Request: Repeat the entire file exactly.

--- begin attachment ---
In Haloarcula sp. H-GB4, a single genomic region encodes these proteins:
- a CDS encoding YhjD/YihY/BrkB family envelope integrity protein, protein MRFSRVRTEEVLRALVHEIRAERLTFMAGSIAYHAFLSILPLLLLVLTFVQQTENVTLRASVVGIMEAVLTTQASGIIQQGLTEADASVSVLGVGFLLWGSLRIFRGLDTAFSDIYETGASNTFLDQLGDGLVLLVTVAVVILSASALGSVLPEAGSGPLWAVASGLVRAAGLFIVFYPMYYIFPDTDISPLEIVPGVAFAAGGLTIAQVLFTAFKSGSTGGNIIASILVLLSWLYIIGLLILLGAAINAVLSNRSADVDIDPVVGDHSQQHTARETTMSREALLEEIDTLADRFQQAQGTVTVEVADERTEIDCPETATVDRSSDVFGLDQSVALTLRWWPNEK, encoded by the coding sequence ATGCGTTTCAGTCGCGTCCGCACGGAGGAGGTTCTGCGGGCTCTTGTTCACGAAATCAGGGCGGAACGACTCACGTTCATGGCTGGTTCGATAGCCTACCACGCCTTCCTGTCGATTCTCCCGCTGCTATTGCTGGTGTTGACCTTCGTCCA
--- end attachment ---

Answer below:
In Haloarcula sp. H-GB4, a single genomic region encodes these proteins:
- a CDS encoding YhjD/YihY/BrkB family envelope integrity protein, protein MRFSRVRTEEVLRALVHEIRAERLTFMAGSIAYHAFLSILPLLLLVLTFVQQTENVTLRASVVGIMEAVLTTQASGIIQQGLTEADASVSVLGVGFLLWGSLRIFRGLDTAFSDIYETGASNTFLDQLGDGLVLLVTVAVVILSASALGSVLPEAGSGPLWAVASGLVRAAGLFIVFYPMYYIFPDTDISPLEIVPGVAFAAGGLTIAQVLFTAFKSGSTGGNIIASILVLLSWLYIIGLLILLGAAINAVLSNRSADVDIDPVVGDHSQQHTARETTMSREALLEEIDTLADRFQQAQGTVTVEVADERTEIDCPETATVDRSSDVFGLDQSVALTLRWWPNEK, encoded by the coding sequence ATGCGTTTCAGTCGCGTCCGCACGGAGGAGGTTCTGCGGGCTCTTGTTCACGAAATCAGGGCGGAACGACTCACGTTCATGGCTGGTTCGATAGCCTACCACGCCTTCCTGTCGATTCTCCCGCTGCTATTGCTGGTGTTGACCTTCGTCCA